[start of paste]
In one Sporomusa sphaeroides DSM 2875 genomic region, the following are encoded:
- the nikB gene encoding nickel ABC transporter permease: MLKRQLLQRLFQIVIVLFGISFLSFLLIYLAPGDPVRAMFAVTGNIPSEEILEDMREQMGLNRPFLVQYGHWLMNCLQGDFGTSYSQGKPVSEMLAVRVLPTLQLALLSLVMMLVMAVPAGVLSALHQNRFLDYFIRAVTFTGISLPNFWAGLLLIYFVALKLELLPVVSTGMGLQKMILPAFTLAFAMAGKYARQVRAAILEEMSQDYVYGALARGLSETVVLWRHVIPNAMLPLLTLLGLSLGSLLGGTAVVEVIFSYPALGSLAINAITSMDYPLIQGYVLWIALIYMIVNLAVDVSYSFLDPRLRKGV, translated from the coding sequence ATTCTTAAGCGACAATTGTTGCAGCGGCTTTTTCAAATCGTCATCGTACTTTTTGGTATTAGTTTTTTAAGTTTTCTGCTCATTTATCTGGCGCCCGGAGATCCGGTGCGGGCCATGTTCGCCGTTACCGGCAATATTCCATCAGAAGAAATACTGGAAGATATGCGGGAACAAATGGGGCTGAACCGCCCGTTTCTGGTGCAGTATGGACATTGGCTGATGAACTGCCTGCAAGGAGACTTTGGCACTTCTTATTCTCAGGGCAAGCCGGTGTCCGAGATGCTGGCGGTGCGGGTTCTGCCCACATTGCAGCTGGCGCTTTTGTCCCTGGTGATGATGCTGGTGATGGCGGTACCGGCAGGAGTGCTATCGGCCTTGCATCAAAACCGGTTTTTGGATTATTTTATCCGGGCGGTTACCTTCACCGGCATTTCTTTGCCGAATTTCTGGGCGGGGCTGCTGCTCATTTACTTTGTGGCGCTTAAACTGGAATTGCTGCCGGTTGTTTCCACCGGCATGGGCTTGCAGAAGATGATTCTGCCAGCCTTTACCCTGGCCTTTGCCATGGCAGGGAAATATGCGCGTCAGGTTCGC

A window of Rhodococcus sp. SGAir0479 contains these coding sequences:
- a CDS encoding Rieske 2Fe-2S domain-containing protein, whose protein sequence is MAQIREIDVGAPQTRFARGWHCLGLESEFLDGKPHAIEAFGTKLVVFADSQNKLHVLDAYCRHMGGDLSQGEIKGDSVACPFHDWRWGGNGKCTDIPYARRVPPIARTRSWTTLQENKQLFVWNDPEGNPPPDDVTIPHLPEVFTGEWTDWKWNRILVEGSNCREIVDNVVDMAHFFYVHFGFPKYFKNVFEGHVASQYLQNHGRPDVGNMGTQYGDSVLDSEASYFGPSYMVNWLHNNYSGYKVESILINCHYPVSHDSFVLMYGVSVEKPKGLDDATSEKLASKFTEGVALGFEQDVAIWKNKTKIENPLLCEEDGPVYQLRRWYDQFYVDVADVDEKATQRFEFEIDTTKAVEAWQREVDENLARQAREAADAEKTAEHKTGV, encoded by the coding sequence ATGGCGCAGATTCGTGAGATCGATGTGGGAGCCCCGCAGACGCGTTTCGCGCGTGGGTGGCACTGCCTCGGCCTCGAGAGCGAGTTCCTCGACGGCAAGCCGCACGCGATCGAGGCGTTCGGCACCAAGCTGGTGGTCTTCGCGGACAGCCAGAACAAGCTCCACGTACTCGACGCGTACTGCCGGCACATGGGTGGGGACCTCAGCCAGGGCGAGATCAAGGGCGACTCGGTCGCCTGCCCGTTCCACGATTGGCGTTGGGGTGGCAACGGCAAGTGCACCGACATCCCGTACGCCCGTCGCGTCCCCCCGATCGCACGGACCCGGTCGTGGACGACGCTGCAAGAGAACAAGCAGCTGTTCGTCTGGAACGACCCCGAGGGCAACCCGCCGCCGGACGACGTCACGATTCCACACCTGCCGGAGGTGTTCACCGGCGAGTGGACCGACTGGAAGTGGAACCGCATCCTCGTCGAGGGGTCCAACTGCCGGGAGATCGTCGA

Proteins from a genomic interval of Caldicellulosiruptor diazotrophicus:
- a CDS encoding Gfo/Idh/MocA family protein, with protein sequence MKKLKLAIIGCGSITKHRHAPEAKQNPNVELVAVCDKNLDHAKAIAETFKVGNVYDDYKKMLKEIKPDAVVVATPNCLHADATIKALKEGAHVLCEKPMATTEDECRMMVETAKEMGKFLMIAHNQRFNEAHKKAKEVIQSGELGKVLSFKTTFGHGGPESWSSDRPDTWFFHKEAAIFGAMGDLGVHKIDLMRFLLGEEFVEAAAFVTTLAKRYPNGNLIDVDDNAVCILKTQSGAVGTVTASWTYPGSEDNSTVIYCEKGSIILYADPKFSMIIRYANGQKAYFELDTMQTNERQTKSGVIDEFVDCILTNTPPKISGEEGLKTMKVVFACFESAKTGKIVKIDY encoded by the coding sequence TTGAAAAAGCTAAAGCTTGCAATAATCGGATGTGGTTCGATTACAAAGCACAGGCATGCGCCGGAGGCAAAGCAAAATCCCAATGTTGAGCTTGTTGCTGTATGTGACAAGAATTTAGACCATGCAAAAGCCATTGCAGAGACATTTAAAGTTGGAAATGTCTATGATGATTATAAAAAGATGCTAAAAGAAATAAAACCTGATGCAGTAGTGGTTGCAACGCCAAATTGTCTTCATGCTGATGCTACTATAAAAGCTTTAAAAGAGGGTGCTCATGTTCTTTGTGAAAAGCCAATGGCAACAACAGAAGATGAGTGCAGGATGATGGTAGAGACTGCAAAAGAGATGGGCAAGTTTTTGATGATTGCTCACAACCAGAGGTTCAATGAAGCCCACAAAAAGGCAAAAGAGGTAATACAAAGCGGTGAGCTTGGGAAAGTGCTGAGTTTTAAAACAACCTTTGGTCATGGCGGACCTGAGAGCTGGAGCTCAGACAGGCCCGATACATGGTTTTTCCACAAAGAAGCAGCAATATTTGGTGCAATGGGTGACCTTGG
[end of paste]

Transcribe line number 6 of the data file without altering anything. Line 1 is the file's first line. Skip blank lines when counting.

- a CDS encoding Gfo/Idh/MocA family protein, with protein sequence MKKLKLAIIGCGSITKHRHAPEAKQNPNVELVAVCDKNLDHAKAIAETFKVGNVYDDYKKMLKEIKPDAVVVATPNCLHADATIKALKEGAHVLCEKPMATTEDECRMMVETAKEMGKFLMIAHNQRFNEAHKKAKEVIQSGELGKVLSFKTTFGHGGPESWSSDRPDTWFFHKEAAIFGAMGDLGVHKIDLMRFLLGEEFVEAAAFVTTLAKRYPNGNLIDVDDNAVCILKTQSGAVGTVTASWTYPGSEDNSTVIYCEKGSIILYADPKFSMIIRYANGQKAYFELDTMQTNERQTKSGVIDEFVDCILTNTPPKISGEEGLKTMKVVFACFESAKTGKIVKIDY encoded by the coding sequence TTGAAAAAGCTAAAGCTTGCAATAATCGGATGTGGTTCGATTACAAAGCACAGGCATGCGCCGGAGGCAAAGCAAAATCCCAATGTTGAGCTTGTTGCTGTATGTGACAAGAATTTAGACCATGCAAAAGCCATTGCAGAGACATTTAAAGTTGGAAATGTCTATGATGATTATAAAAAGATGCTAAAAGAAATAAAACCTGATGCAGTAGTGGTTGCAACGCCAAATTGTCTTCATGCTGATGCTACTATAAAAGCTTTAAAAGAGGGTGCTCATGTTCTTTGTGAAAAGCCAATGGCAACAACAGAAGATGAGTGCAGGATGATGGTAGAGACTGCAAAAGAGATGGGCAAGTTTTTGATGATTGCTCACAACCAGAGGTTCAATGAAGCCCACAAAAAGGCAAAAGAGGTAATACAAAGCGGTGAGCTTGGGAAAGTGCTGAGTTTTAAAACAACCTTTGGTCATGGCGGACCTGAGAGCTGGAGCTCAGACAGGCCCGATACATGGTTTTTCCACAAAGAAGCAGCAATATTTGGTGCAATGGGTGACCTTGG